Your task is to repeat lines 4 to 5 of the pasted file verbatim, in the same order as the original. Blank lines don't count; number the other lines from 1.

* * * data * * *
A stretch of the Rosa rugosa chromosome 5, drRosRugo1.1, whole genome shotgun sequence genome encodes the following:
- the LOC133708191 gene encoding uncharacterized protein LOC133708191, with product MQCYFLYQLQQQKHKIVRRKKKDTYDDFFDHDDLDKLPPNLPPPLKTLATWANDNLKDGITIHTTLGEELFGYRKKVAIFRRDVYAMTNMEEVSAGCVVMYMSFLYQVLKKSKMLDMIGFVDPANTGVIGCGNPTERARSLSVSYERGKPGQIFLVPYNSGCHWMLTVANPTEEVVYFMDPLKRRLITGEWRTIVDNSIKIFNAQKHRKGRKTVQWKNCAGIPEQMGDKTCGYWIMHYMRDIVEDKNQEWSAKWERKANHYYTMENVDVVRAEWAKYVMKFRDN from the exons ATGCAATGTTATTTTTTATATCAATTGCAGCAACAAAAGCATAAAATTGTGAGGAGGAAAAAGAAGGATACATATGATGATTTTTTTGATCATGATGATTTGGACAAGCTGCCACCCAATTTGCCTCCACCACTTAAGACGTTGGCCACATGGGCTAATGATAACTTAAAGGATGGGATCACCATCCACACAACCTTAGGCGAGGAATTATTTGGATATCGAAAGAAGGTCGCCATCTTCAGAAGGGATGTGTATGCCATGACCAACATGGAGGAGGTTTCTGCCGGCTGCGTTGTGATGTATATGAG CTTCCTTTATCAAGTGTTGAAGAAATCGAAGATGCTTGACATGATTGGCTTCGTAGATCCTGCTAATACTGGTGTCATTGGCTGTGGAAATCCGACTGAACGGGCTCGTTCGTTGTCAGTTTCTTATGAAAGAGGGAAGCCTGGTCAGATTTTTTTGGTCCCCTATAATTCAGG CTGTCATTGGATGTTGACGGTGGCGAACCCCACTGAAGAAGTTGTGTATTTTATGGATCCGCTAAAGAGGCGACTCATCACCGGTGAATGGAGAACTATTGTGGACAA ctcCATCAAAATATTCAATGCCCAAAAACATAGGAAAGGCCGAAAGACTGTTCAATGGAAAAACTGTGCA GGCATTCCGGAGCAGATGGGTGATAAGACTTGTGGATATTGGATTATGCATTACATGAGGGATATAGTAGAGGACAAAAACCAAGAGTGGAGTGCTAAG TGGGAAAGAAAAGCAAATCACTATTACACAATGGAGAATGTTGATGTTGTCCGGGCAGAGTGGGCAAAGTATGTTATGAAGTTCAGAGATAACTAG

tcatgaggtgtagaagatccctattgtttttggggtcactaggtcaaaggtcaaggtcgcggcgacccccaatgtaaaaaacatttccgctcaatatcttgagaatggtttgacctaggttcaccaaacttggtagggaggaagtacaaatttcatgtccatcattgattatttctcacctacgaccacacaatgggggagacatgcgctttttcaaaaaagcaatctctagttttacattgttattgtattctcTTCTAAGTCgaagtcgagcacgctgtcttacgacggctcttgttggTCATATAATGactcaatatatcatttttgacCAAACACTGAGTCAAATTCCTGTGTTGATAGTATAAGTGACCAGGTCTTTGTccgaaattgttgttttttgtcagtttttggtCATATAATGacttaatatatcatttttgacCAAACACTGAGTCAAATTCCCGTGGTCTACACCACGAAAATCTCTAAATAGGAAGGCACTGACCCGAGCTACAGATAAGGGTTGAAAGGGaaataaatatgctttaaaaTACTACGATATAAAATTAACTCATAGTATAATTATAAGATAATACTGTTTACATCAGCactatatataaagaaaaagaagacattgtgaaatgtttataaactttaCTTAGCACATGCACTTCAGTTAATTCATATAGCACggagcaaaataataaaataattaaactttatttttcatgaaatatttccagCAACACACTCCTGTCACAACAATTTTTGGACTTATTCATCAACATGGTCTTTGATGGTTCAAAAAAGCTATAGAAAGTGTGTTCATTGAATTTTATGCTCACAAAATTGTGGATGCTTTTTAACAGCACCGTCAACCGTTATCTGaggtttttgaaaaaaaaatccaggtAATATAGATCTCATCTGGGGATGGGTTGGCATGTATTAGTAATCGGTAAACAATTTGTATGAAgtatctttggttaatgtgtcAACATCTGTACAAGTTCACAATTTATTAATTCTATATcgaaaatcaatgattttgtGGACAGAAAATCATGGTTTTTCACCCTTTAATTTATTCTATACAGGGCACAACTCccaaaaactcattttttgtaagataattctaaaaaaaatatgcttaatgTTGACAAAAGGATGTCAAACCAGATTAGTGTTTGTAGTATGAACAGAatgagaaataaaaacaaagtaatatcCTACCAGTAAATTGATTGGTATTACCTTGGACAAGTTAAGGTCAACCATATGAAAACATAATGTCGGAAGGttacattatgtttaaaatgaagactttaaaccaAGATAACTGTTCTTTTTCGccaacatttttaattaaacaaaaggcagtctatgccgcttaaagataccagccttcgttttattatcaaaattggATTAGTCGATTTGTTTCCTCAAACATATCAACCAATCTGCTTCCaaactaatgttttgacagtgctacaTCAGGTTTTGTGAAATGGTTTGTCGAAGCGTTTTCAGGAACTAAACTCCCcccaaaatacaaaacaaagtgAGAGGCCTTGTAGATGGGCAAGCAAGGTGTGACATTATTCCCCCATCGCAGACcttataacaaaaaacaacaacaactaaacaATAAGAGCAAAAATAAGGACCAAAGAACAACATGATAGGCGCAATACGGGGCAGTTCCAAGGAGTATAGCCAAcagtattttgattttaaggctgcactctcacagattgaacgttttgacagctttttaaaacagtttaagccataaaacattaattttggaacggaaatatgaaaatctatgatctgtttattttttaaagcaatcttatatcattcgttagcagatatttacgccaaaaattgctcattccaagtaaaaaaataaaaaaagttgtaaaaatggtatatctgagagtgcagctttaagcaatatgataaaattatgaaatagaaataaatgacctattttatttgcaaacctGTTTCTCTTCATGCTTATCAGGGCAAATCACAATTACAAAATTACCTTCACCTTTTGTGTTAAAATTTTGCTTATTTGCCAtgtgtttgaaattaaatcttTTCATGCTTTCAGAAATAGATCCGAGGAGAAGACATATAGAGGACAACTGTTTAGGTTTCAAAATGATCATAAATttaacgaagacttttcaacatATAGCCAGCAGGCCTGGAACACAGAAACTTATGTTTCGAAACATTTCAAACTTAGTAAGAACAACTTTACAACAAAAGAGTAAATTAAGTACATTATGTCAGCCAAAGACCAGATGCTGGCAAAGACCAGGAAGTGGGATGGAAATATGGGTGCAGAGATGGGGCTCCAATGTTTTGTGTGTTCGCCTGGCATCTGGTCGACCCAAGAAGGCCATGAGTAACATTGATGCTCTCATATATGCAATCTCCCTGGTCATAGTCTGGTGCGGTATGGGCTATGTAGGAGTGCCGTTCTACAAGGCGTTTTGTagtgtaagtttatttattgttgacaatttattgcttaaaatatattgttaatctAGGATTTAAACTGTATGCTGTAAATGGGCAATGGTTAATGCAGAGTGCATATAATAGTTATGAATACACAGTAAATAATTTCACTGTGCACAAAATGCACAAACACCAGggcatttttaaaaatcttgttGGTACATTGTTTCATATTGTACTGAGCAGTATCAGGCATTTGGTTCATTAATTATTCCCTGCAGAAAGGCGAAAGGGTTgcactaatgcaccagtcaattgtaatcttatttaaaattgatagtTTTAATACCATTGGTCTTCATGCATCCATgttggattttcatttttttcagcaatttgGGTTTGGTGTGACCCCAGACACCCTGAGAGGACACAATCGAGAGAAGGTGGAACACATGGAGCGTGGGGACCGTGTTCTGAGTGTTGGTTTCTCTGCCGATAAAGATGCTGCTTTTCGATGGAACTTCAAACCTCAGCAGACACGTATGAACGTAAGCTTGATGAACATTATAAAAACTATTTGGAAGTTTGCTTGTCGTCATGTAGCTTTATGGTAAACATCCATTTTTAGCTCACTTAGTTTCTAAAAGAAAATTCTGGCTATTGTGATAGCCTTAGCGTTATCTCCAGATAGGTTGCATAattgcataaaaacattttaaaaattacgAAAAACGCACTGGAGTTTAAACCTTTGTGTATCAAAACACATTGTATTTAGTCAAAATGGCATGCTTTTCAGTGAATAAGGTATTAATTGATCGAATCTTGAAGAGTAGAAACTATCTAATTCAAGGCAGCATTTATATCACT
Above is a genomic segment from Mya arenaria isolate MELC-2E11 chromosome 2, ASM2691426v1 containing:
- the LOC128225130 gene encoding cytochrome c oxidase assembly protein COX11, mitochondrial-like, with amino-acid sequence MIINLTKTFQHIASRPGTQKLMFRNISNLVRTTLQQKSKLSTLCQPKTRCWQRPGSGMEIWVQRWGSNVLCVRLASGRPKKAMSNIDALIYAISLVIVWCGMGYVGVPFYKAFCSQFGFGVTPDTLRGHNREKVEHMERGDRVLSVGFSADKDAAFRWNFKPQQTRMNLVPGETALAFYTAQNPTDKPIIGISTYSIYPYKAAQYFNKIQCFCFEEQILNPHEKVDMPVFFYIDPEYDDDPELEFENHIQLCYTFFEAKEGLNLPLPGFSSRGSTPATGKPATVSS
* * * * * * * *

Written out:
Above is a genomic segment from Mya arenaria isolate MELC-2E11 chromosome 2, ASM2691426v1 containing:
- the LOC128225130 gene encoding cytochrome c oxidase assembly protein COX11, mitochondrial-like, with amino-acid sequence MIINLTKTFQHIASRPGTQKLMFRNISNLVRTTLQQKSKLSTLCQPKTRCWQRPGSGMEIWVQRWGSNVLCVRLASGRPKKAMSNIDALIYAISLVIVWCGMGYVGVPFYKAFCSQFGFGVTPDTLRGHNREKVEHMERGDRVLSVGFSADKDAAFRWNFKPQQTRMNLVPGETALAFYTAQNPTDKPIIGISTYSIYPYKAAQYFNKIQCFCFEEQILNPHEKVDMPVFFYIDPEYDDDPELEFENHIQLCYTFFEAKEGLNLPLPGFSSRGSTPATGKPATVSS